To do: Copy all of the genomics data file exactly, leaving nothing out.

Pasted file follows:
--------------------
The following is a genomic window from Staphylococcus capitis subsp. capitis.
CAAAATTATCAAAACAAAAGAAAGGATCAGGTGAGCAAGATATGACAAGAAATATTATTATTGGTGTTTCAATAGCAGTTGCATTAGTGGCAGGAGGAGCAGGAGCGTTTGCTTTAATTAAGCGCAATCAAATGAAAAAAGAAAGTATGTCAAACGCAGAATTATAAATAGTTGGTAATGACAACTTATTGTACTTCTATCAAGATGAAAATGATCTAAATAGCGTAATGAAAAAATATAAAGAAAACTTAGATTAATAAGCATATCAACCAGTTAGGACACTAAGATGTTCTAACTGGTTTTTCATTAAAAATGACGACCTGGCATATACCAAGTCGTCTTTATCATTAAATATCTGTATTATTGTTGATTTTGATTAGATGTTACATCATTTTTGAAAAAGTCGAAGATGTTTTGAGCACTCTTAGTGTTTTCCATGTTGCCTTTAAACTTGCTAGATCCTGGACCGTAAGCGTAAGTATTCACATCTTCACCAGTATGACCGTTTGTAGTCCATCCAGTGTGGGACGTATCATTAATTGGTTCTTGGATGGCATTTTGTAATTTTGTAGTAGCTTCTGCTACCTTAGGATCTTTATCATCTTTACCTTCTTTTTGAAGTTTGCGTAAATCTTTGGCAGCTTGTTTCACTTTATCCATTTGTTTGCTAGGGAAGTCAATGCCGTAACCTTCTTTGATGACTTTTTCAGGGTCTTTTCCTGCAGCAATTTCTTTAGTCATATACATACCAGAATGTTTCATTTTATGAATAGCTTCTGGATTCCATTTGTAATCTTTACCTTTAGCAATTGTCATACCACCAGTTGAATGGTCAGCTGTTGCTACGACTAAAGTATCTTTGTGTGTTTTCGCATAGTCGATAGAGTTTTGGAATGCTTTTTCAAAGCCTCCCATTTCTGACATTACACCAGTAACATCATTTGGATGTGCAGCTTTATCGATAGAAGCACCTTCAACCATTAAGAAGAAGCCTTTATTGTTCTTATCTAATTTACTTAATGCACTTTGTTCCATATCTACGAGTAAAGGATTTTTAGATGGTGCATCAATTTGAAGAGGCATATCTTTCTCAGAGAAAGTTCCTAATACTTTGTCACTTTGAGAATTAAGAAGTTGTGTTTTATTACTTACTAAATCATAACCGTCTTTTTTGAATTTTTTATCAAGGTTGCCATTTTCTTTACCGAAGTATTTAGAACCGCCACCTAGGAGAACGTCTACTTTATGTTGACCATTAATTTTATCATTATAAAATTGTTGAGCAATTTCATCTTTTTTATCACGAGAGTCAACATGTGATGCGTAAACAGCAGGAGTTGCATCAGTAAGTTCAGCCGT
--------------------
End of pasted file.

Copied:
The following is a genomic window from Staphylococcus capitis subsp. capitis.
CAAAATTATCAAAACAAAAGAAAGGATCAGGTGAGCAAGATATGACAAGAAATATTATTATTGGTGTTTCAATAGCAGTTGCATTAGTGGCAGGAGGAGCAGGAGCGTTTGCTTTAATTAAGCGCAATCAAATGAAAAAAGAAAGTATGTCAAACGCAGAATTATAAATAGTTGGTAATGACAACTTATTGTACTTCTATCAAGATGAAAATGATCTAAATAGCGTAATGAAAAAATATAAAGAAAACTTAGATTAATAAGCATATCAACCAGTTAGGACACTAAGATGTTCTAACTGGTTTTTCATTAAAAATGACGACCTGGCATATACCAAGTCGTCTTTATCATTAAATATCTGTATTATTGTTGATTTTGATTAGATGTTACATCATTTTTGAAAAAGTCGAAGATGTTTTGAGCACTCTTAGTGTTTTCCATGTTGCCTTTAAACTTGCTAGATCCTGGACCGTAAGCGTAAGTATTCACATCTTCACCAGTATGACCGTTTGTAGTCCATCCAGTGTGGGACGTATCATTAATTGGTTCTTGGATGGCATTTTGTAATTTTGTAGTAGCTTCTGCTACCTTAGGATCTTTATCATCTTTACCTTCTTTTTGAAGTTTGCGTAAATCTTTGGCAGCTTGTTTCACTTTATCCATTTGTTTGCTAGGGAAGTCAATGCCGTAACCTTCTTTGATGACTTTTTCAGGGTCTTTTCCTGCAGCAATTTCTTTAGTCATATACATACCAGAATGTTTCATTTTATGAATAGCTTCTGGATTCCATTTGTAATCTTTACCTTTAGCAATTGTCATACCACCAGTTGAATGGTCAGCTGTTGCTACGACTAAAGTATCTTTGTGTGTTTTCGCATAGTCGATAGAGTTTTGGAATGCTTTTTCAAAGCCTCCCATTTCTGACATTACACCAGTAACATCATTTGGATGTGCAGCTTTATCGATAGAAGCACCTTCAACCATTAAGAAGAAGCCTTTATTGTTCTTATCTAATTTACTTAATGCACTTTGTTCCATATCTACGAGTAAAGGATTTTTAGATGGTGCATCAATTTGAAGAGGCATATCTTTCTCAGAGAAAGTTCCTAATACTTTGTCACTTTGAGAATTAAGAAGTTGTGTTTTATTACTTACTAAATCATAACCGTCTTTTTTGAATTTTTTATCAAGGTTGCCATTTTCTTTACCGAAGTATTTAGAACCGCCACCTAGGAGAACGTCTACTTTATGTTGACCATTAATTTTATCATTATAAAATTGTTGAGCAATTTCATCTTTTTTATCACGAGAGTCAACATGTGATGCGTAAACAGCAGGAGTTGCATCAGTAAGTTCAGCCGT